What is the real goal of life? It the goal of life to suffer in misery, to worry, or is goal of life to be peaceful, loving, and God conscious? Living a peaceful, loving, and God conscious life is possible when your mind is always directed toward the goal. If the mind ignores the goal, the result is that misery and troubles appear in one’s life. When the mind is conscious of the goal – the goal is light, the goal is love, the goal is to be united with God – then life is beautiful and ever more perfect. So the crescent and star symbolize the disciplined mind and consciousness of the goal of life.

        Ocean of Divine Bliss, Volume 9; pg 129 - 130

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Metaphysics of Kriya Yoga

Kriya Yoga is a short-cut technique for Self-realization (i.e., God-realization). Kriya can be split into two words: kri and ya. Any work you are doing is kri and that work is done by the power of God (i.e., indwelling Self, ya).

Because the power of God is inside your body, constantly inhaling since your birthday, your body remains alive. Because your body is alive, you are able to do dome work. So all work you do is really done by the power of God.

It is written in the Bible (Genesis 1:27; 2:7) that God made men and women in His own image and breathed the breath of life into the nostrils of every human being. So every human being is a living image of God. But we ignore Him. We ignore His presence within us. We have to give love to Him. In every breath, to watch Him, to feel that the power of God is activating our every action, is constant liberation.

The Almighty Lord, having created everything, entered into them. In Taittiriya Upanishad (2:6:3) it is written, tat srstva tadevanupravisat: The Almighty Lord is hiding in every human being and is constantly inhaling, thus making us alive. So we are able to perform some actions. Through our every action (kri), we ought to watch the real doer of the action (ya).

The person who thinks he does nothing – although he sees, hears, touches, smells, eats, walks, sleeps, breaths, speaks, answers the calls of nature, grasps, opens and closes the eyes – but instead realizes that the power of God does everything (i.e., everything is done by ya), is certainly a better person (See the Bhagavad Gita 5:8 – 9).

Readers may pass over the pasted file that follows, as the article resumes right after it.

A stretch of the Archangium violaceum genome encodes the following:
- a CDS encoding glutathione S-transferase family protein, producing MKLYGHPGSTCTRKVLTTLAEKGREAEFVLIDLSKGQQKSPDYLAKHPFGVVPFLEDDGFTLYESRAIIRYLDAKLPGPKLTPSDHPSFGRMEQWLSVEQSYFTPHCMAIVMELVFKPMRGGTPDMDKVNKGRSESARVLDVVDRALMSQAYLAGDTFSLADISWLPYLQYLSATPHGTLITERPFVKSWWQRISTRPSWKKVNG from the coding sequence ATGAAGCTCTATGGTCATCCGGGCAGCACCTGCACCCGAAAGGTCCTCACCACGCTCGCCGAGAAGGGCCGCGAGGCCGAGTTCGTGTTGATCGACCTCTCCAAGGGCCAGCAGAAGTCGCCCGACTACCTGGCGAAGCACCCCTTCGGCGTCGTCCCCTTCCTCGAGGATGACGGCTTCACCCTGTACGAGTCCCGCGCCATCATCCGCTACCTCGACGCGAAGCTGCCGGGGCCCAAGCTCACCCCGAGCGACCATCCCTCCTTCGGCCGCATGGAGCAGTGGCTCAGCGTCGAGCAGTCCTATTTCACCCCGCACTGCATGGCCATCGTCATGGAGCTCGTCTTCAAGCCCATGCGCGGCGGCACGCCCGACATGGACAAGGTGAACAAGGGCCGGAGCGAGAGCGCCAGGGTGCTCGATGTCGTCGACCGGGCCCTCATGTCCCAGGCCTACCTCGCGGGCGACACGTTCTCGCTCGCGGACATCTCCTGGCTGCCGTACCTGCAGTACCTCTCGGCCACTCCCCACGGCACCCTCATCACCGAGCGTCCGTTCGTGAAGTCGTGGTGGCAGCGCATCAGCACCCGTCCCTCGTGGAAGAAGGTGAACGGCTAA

Many people do many types of work. But without the soul, without the breath, one can do nothing. The Almighty Father (yakri). This is kri and ya, so to watch Him in every work is Kriya.

Hinduism has four casts: Brahmin, Kshatriya, Vaishya, and Shudra. If we analyze subtly, we can find in each human being all four of these castes. A Vedic hymn (Purusha Sukta 13) declares:

brahmanah asya mukhamasit 
vahuh rajanyah krtah 
urutahah asya yat vaisyah 
padbhyam sudrah ajayata

Brahmanah asya mukhamasit means, above the neck region a person is brahmin. The mind, intellect, consciousness which lead to superconsciousness, cosmic consciousness, and wisdom state, remain inside the brain. So the head of each person is represented by brahmin.

Brahma janati iti brahmanah: When one’s mind is completely merged with the Absolute wisdom by the practice of meditation, one is a brahmin.

Vahuh rajanyah kritah: The hands of a person represent a kshatriya because by the help of the two hands one does work.

Urutahah asya yat vaishyah: The thighs enable a person to walk wherever he wants. So the thighs represent vaishyah, through which one performs many types of actions, office work, earning money, and so on.

Padbhyam shudrah ajayataShudra represents the feet of a person, as the feet serve the whole body.

It is quite evident from the explanation of the above verse that, in reality, there are not four different types of castes, rather that in each human body there remain four castes. These are the four types of work being done in a human body: four types of work done by the Almighty Lord (ya). A dead person cannot do any work. A person works because the breath is going on constantly. That breath is inhaled by the power of God (ya), the indwelling Self who is hiding in every living being.

— Kriya Yoga The Scientific Process of Soul-Culture and the Essence of All Religions; pg 133 - 136

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"The Divine Mission"